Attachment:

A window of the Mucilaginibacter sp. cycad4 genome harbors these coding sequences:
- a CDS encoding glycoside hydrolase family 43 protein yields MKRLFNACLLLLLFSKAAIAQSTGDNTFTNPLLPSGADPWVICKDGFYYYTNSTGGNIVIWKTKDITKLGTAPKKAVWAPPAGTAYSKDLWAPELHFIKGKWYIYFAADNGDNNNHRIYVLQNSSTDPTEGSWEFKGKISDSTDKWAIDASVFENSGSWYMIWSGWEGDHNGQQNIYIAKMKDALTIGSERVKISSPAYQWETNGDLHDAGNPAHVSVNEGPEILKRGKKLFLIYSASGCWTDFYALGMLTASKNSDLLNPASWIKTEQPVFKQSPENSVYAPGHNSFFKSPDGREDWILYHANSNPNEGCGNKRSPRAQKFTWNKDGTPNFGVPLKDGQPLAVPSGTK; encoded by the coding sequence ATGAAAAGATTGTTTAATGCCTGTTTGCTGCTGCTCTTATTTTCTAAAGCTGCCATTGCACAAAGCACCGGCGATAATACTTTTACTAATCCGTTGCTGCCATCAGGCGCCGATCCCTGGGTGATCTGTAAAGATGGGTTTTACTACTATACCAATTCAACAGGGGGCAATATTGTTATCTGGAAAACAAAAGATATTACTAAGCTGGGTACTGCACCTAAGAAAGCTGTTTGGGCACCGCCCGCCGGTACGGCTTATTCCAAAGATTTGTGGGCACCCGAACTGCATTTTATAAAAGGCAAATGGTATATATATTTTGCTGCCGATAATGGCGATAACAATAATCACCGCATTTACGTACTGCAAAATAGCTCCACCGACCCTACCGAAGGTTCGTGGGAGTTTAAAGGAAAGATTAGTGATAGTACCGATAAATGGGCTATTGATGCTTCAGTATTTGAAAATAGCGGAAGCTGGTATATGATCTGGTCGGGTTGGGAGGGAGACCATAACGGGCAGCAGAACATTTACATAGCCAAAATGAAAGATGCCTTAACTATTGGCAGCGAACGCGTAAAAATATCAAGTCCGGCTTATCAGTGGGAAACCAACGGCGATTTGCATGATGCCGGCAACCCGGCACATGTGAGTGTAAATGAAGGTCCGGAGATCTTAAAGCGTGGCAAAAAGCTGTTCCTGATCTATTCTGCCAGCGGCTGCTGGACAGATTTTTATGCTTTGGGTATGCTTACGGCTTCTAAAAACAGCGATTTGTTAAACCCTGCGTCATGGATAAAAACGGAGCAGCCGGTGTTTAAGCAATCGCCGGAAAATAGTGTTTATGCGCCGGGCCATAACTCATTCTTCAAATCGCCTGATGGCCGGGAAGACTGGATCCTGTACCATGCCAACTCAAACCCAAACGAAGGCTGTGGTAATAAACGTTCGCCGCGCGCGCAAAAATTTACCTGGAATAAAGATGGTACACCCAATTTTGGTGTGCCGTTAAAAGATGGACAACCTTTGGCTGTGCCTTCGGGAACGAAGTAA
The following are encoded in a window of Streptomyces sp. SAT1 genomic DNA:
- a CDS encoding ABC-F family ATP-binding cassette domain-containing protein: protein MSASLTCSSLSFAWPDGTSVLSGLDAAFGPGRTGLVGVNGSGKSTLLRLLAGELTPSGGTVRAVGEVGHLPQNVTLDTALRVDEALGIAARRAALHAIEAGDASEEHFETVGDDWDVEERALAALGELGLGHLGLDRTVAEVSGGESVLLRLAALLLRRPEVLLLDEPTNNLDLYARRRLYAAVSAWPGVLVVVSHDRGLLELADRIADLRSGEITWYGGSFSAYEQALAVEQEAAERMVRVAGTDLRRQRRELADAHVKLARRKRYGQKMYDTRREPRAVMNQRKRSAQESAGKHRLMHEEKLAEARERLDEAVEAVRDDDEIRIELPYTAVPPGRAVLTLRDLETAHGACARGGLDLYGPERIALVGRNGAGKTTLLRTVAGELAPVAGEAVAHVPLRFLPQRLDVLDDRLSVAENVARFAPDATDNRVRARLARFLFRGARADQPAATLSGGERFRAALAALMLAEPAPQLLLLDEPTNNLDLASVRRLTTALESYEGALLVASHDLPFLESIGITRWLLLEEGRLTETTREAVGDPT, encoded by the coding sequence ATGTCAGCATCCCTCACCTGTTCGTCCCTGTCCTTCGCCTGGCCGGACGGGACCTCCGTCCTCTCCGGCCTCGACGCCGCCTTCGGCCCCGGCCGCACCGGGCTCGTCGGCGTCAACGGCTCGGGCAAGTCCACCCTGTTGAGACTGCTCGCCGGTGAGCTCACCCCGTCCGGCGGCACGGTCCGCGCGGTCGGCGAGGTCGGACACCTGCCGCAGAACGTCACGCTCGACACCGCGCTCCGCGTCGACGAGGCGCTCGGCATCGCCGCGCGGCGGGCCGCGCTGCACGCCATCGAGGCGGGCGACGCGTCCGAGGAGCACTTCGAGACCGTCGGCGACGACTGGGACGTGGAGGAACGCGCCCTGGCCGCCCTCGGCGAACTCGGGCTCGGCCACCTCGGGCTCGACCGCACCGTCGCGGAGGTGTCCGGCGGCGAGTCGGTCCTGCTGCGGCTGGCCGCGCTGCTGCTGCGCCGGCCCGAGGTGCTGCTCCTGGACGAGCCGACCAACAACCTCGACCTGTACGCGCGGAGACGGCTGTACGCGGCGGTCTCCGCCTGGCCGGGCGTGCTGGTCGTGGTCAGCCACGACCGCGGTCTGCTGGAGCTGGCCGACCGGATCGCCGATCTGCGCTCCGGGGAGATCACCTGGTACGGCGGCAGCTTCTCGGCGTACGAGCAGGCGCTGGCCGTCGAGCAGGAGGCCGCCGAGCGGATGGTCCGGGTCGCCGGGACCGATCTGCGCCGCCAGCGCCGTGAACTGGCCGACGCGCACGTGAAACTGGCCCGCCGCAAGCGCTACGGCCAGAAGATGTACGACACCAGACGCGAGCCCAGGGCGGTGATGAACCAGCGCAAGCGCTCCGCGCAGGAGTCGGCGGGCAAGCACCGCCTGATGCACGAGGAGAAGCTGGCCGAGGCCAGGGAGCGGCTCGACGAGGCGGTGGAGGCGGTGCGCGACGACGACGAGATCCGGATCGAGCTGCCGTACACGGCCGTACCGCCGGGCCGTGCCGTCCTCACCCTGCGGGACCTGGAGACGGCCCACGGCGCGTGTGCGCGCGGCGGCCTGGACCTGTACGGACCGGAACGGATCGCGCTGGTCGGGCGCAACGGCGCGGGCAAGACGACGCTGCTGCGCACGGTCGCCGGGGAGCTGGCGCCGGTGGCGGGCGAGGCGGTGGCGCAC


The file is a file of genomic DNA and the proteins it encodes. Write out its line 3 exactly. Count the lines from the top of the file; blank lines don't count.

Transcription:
The following are encoded in a window of Streptomyces sp. SAT1 genomic DNA: